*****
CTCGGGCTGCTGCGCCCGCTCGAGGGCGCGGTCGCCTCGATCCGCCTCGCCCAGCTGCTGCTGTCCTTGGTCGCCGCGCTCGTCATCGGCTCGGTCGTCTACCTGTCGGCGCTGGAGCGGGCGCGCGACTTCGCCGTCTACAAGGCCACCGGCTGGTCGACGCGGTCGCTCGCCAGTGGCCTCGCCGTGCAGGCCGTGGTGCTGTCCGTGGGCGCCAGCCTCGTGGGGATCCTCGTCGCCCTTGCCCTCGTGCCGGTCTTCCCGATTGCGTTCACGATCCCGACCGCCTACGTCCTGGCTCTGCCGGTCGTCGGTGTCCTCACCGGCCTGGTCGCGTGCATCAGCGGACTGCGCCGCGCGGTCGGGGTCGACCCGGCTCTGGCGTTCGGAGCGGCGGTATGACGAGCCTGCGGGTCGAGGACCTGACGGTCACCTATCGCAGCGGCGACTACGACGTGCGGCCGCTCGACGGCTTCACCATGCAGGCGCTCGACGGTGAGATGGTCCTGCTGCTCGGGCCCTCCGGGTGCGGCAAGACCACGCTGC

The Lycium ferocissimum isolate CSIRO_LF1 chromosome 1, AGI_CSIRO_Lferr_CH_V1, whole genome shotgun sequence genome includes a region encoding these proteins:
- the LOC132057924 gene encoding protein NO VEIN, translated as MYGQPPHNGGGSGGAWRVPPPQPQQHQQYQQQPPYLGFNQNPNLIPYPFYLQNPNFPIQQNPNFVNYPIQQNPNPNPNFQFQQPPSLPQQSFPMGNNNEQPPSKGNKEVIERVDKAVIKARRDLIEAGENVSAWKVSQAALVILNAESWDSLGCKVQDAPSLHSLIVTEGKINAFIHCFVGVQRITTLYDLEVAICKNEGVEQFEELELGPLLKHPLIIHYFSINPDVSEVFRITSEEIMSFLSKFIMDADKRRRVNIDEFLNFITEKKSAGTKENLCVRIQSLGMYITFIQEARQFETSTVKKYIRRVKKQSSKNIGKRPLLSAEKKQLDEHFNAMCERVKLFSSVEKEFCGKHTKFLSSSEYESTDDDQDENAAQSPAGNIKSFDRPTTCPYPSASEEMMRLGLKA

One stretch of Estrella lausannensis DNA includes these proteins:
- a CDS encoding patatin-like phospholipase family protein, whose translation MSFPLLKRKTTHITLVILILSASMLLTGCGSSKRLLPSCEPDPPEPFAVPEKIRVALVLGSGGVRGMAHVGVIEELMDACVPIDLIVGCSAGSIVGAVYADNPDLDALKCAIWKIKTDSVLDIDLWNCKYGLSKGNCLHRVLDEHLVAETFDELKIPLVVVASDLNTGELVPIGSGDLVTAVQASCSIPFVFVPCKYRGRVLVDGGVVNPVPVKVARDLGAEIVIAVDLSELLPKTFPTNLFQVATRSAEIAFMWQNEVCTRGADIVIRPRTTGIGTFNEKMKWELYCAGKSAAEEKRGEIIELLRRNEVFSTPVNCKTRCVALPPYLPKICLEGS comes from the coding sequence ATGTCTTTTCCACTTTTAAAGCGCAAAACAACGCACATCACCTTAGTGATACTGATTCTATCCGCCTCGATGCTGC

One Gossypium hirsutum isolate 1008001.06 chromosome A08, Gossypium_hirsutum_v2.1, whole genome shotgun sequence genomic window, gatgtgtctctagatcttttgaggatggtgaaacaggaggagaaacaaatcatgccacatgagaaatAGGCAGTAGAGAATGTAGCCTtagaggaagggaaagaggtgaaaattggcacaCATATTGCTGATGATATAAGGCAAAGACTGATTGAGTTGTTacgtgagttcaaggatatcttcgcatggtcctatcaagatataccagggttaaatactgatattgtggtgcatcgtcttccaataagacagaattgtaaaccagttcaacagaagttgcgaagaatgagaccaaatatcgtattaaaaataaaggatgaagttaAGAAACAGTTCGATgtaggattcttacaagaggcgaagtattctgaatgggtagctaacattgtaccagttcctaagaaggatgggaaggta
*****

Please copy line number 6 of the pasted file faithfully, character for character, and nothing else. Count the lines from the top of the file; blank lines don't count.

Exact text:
One Gossypium hirsutum isolate 1008001.06 chromosome A08, Gossypium_hirsutum_v2.1, whole genome shotgun sequence genomic window, gatgtgtctctagatcttttgaggatggtgaaacaggaggagaaacaaatcatgccacatgagaaatAGGCAGTAGAGAATGTAGCCTtagaggaagggaaagaggtgaaaattggcacaCATATTGCTGATGATATAAGGCAAAGACTGATTGAGTTGTTacgtgagttcaaggatatcttcgcatggtcctatcaagatataccagggttaaatactgatattgtggtgcatcgtcttccaataagacagaattgtaaaccagttcaacagaagttgcgaagaatgagaccaaatatcgtattaaaaataaaggatgaagttaAGAAACAGTTCGATgtaggattcttacaagaggcgaagtattctgaatgggtagctaacattgtaccagttcctaagaaggatgggaaggta